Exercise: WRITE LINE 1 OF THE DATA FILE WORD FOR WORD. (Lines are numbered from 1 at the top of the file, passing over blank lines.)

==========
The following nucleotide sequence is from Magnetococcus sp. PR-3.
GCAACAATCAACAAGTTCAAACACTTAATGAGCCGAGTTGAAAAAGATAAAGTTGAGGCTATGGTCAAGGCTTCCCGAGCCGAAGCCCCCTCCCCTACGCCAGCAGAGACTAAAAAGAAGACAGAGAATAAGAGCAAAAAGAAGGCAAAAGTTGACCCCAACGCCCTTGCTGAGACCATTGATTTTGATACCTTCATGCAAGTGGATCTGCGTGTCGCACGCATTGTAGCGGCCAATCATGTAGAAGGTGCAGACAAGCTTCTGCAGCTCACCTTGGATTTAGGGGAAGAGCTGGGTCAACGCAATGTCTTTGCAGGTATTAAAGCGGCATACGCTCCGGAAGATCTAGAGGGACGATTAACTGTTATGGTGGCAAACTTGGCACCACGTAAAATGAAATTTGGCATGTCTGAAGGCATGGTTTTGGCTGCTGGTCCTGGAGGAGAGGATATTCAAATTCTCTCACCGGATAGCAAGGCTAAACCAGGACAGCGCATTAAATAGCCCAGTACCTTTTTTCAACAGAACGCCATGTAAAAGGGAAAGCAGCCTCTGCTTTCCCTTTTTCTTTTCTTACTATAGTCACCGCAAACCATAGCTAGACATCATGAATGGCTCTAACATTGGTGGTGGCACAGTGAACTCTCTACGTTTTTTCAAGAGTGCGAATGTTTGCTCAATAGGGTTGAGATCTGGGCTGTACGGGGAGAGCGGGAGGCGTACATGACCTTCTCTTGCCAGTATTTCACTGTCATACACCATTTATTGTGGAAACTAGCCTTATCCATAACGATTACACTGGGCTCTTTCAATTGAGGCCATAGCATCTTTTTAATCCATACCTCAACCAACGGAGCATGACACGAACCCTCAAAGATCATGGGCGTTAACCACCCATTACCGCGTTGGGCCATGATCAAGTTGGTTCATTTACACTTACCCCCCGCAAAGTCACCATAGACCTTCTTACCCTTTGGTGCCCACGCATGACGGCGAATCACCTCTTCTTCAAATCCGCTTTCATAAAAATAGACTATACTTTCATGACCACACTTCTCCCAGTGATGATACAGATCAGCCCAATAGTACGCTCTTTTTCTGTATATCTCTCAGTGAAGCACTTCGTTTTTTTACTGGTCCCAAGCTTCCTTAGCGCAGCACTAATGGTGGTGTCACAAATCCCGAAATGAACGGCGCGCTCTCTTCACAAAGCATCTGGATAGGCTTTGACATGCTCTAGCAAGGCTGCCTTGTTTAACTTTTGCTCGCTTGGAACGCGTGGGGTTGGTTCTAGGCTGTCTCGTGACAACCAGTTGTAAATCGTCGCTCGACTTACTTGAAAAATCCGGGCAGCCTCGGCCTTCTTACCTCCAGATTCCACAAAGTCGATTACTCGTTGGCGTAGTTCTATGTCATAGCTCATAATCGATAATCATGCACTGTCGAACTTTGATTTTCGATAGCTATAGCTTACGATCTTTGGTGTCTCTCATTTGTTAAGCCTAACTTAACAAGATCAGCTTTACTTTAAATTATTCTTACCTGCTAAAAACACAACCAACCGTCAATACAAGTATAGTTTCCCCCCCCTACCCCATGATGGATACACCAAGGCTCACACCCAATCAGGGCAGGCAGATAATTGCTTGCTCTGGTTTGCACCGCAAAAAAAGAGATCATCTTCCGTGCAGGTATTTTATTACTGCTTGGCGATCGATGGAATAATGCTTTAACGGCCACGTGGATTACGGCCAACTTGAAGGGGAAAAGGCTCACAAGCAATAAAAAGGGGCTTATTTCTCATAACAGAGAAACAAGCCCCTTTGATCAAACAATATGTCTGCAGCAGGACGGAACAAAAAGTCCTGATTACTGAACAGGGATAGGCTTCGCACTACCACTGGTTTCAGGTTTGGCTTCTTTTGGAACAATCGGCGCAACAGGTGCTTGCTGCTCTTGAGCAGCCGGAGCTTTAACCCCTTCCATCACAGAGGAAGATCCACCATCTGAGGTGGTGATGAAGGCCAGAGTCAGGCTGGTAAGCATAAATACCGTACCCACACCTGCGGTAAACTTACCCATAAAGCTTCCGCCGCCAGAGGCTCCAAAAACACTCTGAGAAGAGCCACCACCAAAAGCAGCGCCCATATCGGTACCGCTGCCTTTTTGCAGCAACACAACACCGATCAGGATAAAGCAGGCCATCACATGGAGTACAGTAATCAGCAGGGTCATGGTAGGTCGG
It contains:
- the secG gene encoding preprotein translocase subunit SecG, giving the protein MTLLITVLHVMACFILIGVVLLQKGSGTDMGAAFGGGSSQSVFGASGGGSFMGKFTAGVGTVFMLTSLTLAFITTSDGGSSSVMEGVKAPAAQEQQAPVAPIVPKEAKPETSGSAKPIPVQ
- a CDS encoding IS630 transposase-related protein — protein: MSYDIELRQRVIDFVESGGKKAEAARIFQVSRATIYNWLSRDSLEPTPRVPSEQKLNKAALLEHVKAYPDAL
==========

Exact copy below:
The following nucleotide sequence is from Magnetococcus sp. PR-3.